Home Opinion and Features Phala Phala legal challenges pile up

Phala Phala legal challenges pile up

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Legal challenges to force President Cyril Ramaphosa to account for failing to declare and report the US dollars stolen at his Phala Phala game farm in Limpopo in 2020 are gathering steam.

The EFF wants the Constitutional Court to force Parliament to act on the independent section 89 panel’s report despite twice rejecting it. File picture: Armand Hough, Independent Newspapers

LEGAL challenges to force President Cyril Ramaphosa to account for failing to declare and report the US dollars stolen at his Phala Phala game farm in Limpopo in 2020 are gathering steam.

The EFF has filed its Constitutional Court application to overturn Parliament’s decision to vote against the report of the section 89 independent panel chaired by retired Chief Justice Sandile Ngcobo.

The panel’s November 2022 report found that the information at its disposal disclosed prima facie that Ramaphosa broke the law and may have committed serious violations of sections of the Constitution and the Prevention and Combating of Corrupt Activities Act by acting in a way that is inconsistent with his office.

It also found that he committed serious misconduct by violating the Constitution by exposing himself to a situation involving a conflict between his official responsibilities and his private business.

In addition, the panel found that there was a deliberate intention not to investigate the commission of the crimes at Phala Phala game farm openly.

However, the National Assembly voted against establishing an ad hoc committee to conduct an inquiry into the Phala Phala game farm theft of $580,000 (about R8.8 million at the time the money was stolen) in March last year following its December 2022 decision not to adopt the panel’s report.

EFF leader Julius Malema wants the Constitutional Court to declare that the National Assembly’s decision to not adopt the independent panel’s report invalid, and refer it to the impeachment committee irrational.

Malema also wants the apex court to declare that the National Assembly’s December 2022 failure and decision infringes various sections of the Constitution.

Additionally, the EFF leader is seeking a declaratory order that the resolution adopted by the National Assembly in December 2022 is unlawful on the grounds that it infringes the Constitution.

Malema wants the ConCourt to substitute the National Assembly’s decision with one finding that the report was adopted or, alternatively, referring the matter back Parliament to vote on the panel’s report de novo (afresh).

According to the papers, Malema has asked the ConCourt to declare the rules of the National Assembly, which deal with consideration and referral of section 89 panel reports, is inconsistent with the Constitution as they allow the National Assembly to vote against any possible impeachment proceedings in circumstances where a prima facie case has been made against a sitting president by the panel, alternatively, on the basis that the rules are impermissibly vague.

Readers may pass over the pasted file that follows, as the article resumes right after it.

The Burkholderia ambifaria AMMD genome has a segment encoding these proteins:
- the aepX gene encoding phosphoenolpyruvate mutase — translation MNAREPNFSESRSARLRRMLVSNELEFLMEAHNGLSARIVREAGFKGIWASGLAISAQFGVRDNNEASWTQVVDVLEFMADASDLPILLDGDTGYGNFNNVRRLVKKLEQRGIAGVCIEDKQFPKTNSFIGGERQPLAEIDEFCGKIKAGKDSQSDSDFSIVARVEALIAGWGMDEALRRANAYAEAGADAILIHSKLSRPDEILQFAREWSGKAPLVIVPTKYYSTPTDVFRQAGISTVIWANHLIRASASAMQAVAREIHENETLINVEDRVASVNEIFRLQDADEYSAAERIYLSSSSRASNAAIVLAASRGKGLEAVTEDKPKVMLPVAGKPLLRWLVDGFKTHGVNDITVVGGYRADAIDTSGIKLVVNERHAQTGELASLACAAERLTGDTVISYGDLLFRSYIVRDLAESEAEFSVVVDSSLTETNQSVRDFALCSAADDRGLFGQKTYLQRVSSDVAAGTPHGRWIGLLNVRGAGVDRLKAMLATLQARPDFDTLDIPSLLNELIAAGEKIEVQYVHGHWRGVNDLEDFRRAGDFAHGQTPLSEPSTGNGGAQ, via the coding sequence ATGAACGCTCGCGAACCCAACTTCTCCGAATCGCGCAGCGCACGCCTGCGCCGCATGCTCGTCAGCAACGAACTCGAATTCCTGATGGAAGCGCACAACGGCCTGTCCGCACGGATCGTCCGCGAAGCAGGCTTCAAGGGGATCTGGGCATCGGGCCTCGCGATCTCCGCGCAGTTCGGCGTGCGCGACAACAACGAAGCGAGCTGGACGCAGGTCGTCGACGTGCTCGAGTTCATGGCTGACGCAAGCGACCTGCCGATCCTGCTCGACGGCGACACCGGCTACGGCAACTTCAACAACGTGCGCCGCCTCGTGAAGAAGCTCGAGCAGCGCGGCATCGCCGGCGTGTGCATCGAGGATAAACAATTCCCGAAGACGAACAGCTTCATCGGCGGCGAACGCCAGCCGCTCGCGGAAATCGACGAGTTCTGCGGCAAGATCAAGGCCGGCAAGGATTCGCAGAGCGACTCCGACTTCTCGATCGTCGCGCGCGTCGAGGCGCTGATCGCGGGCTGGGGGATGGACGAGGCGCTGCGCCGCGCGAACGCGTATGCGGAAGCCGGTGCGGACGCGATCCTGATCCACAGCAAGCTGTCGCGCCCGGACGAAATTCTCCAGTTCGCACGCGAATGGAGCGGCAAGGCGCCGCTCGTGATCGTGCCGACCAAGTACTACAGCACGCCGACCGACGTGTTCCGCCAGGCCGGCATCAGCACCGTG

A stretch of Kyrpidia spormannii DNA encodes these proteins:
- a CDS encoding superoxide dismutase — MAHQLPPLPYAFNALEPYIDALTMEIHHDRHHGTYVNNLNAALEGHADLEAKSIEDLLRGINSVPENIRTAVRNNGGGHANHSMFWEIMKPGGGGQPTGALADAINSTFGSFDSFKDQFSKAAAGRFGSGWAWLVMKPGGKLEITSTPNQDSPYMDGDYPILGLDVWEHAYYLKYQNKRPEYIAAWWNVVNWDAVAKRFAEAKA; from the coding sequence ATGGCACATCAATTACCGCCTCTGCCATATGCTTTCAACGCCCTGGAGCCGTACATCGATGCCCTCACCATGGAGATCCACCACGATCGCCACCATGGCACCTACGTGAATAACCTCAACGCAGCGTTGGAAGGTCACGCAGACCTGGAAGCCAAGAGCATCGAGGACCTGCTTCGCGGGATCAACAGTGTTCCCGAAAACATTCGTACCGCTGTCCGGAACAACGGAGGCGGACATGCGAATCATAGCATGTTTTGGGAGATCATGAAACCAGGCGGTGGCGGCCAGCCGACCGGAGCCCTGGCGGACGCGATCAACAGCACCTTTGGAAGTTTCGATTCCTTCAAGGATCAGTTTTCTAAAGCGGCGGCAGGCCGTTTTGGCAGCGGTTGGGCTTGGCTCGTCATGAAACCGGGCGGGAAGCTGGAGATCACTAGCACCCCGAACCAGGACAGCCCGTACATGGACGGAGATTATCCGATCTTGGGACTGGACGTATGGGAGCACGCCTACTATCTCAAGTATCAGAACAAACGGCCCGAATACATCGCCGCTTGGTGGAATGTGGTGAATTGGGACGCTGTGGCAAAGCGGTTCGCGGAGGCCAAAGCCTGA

“National Assembly Speaker Nosiviwe Mapisa-Nqakula must be directed to amend the rules to allow for a prima facie finding to be automatically referred to the impeachment committee so that a full investigation can take place, alternatively, to provide suitable guidelines as to how the National Assembly’s discretion in terms of the rule is to be exercised,” Malema stated.

He has asked the apex court for the declaration of invalidity of the rules to be suspended for a period of 12 months, to allow the National Assembly to effect the amendment to the rules as foreshadowed therein.

The EFF believes that amending the rules is the only way to effectively hold the president to account under section 89 of the Constitution, as it constrains the majority party’s ability to force MPs to toe the party line.

Malema complained that the ANC used its majority to vote down the independent section 89 panel’s report based on the governing party’s mangled conflation of “sufficient evidence” being different to “prima facie evidence”.

”The court should appreciate that the ANC did not advance an evidentiary basis upon which to gainsay the panel’s conclusions,” reads his founding affidavit.

Malema continued: “The National Assembly could only have voted down the report if no prima facie case was made against the president”.

He added that the National Assembly irrationally dismissed the report at this stage on spurious and inconceivable grounds.

”The reasons for the dismissal (by the ANC majority party) were not rationally connected to the information contained in the report,” he explained.

In a separate matter relating to the Phala Phala theft, the Hola Bon Renaissance (HBR) Foundation and the African Transformation Movement (ATM) have filed their application to review and set aside Public Protector Kholeka Gcaleka’s report exonerating Ramaphosa from any wrongdoing relating to the theft at the North Gauteng High Court.

The HBR Foundation and the ATM are still in the process of consolidating their separate applications to be heard as one.

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